DETROIT -- In an effort to settle an ACLU of Michigan lawsuit that accuses the private groups that manage and secure Detroit’s Campus Martius Park of illegally banning activists, the City of Detroit agreed on Thursday to immediately implement a series of interim rules designed to safeguard free-speech rights at all of its public parks.
“These new rules represent a victory for the free speech rights of Detroiters,” said Brooke Tucker, a staff attorney at the ACLU of Michigan, which filed the federal suit in January against the privately owned Detroit 300 Conservancy nonprofit that manages Campus Martius and the privately owned Guardsmark security firm that patrols the downtown park. “Public parks belong to the people, irrespective of who manages or secures them. We’re very pleased that the City of Detroit has acknowledged the fundamental right of people to gather and express themselves in public spaces and that it is working with us proactively to ensure that the right is respected throughout the city.”
The city’s policy, outlined in an opinion from the city attorney that was issued today, was negotiated with the ACLU after it sued on behalf of two social justice organizations that had been denied access to the park in separate incidents. Among the new rules:
- Groups of up to 25 people will be allowed to demonstrate, petition or leaflet in Campus Martius without a permit; in other parks, those groups can be as large as 45 people.
- Even when a group does not seek a permit in advance of political activity, Detroit police officers will be directed to issue an “instant permit” for any group whose numbers exceed the size limits, as long as the group’s activities are not likely to cause harm to others, impede traffic, or interfere with other scheduled park events.
- When required, permit fees to use any city park will be waived if applicants can’t afford them.
- City police officers and private managers of parks will be trained to make sure they follow the new guidelines.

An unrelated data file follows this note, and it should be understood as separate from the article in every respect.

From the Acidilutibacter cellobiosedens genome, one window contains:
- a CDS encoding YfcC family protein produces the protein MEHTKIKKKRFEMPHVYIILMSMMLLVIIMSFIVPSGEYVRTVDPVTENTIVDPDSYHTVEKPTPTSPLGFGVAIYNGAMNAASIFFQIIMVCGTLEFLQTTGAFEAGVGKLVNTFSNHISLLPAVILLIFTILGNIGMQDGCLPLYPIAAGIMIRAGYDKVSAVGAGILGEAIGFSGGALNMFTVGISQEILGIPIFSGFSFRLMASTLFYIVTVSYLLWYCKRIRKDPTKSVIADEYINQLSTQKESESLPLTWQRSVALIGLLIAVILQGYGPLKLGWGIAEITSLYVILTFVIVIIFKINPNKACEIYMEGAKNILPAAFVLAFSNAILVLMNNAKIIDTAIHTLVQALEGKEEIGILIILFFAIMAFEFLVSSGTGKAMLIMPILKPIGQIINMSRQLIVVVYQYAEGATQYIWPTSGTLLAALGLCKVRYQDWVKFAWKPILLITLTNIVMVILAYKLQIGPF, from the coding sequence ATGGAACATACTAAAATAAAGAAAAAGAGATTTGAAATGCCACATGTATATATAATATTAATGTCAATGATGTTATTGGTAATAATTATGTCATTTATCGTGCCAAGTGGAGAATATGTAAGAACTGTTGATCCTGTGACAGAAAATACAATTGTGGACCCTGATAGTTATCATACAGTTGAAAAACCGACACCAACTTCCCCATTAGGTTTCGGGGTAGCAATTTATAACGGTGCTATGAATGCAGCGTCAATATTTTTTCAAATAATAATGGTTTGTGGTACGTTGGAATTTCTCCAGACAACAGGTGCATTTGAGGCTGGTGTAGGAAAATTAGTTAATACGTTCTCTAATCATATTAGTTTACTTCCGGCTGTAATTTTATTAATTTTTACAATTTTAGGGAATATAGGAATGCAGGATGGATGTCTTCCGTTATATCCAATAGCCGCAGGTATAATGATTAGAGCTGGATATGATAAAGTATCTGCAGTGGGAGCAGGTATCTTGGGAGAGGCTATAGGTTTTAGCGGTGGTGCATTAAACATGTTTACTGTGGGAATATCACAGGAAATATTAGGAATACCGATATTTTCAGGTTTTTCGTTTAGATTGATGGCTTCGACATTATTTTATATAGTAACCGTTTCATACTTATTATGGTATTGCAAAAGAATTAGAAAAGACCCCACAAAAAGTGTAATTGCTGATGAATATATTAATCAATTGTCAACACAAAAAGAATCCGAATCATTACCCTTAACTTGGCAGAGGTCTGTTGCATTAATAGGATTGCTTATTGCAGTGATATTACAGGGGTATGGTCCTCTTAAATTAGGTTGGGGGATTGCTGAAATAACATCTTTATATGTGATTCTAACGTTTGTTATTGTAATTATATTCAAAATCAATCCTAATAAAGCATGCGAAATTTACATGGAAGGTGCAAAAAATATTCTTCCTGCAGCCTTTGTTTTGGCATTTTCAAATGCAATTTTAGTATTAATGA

All city departments and private entities contracted by the city to manage public parks will be obligated to follow the new guidelines, which are expected to be posted to the City of Detroit website, the Campus Martius website and at Campus Martius itself. Further, the Detroit City Council is expected to consider an ordinance based on the new rules within the upcoming months.
Although the city is not a defendant in the lawsuit, it is representing a Detroit police officer who was also named in the lawsuit and, thus, introduced the interim measures as part of its settlement efforts.
The suit has not yet been dismissed, however. Tucker said that the ACLU will continue to monitor the implementation of the new rules and stands ready to litigate the case if, for some reason, the Detroit City Council does not make the interim rules permanent by incorporating them into an ordinance.
The ACLU of Michigan filed the lawsuit on behalf of Moratorium Now, a group fighting against foreclosures, and members of the anti-violence organization Women in Black-Detroit, arguing that the Detroit 300 Conservancy violated the plaintiffs’ First Amendment rights by prohibiting them from petitioning, leafleting or protesting at the downtown park.
In 2014, Moratorium Now members went to Campus Martius to pass out fliers and gather petitions opposing Detroit’s bankruptcy. But moments after they arrived and began soliciting signatures and distributing fliers near the southern end of Campus Martius by the Soldiers and Sailors Monument, they were approached by a Guardsmark security officer who ordered them to leave the park or risk arrest. He told them that petitioning and leafleting were not allowed in the park.
In 2013, members of Women in Black-Detroit, were confronted by Campus Martius security as they tried to march single file without speaking through the park as part of a protest against war, domestic abuse and other forms of violence. The guard forbade them from walking through the park and prevented them from passing out political leaflets.
The lawsuit further claims that a privately owned surveillance center in downtown Detroit operated by Rock Ventures snooped on the activists’ social media accounts and provided information about their activities to the conservancy and Guardsmark, the security firm employed to help enforce the unconstitutional bans. Rock Ventures is the parent company of Quicken Loans.
The suit is part of an ongoing effort by the ACLU of Michigan to compel private companies managing public properties to respect constitutional freedoms. In 2013, the ACLU of Michigan wrote to the Detroit RiverFront Conservancy (DRFC) urging it end its practice of preventing demonstrators from exercising their free speech rights on the publicly owned RiverWalk. Although DRFC responded and claimed that it would amend its policies, security guards attempted to prevent Women in Black from marching and carrying signs on the RiverWalk in 2014.
Plaintiffs in the case are being represented by ACLU of Michigan legal director Michael Steinberg, staff attorney Brooke Tucker and cooperating attorneys Christina Hopkins and Raymond Sterling, both of Sterling Attorneys at Law.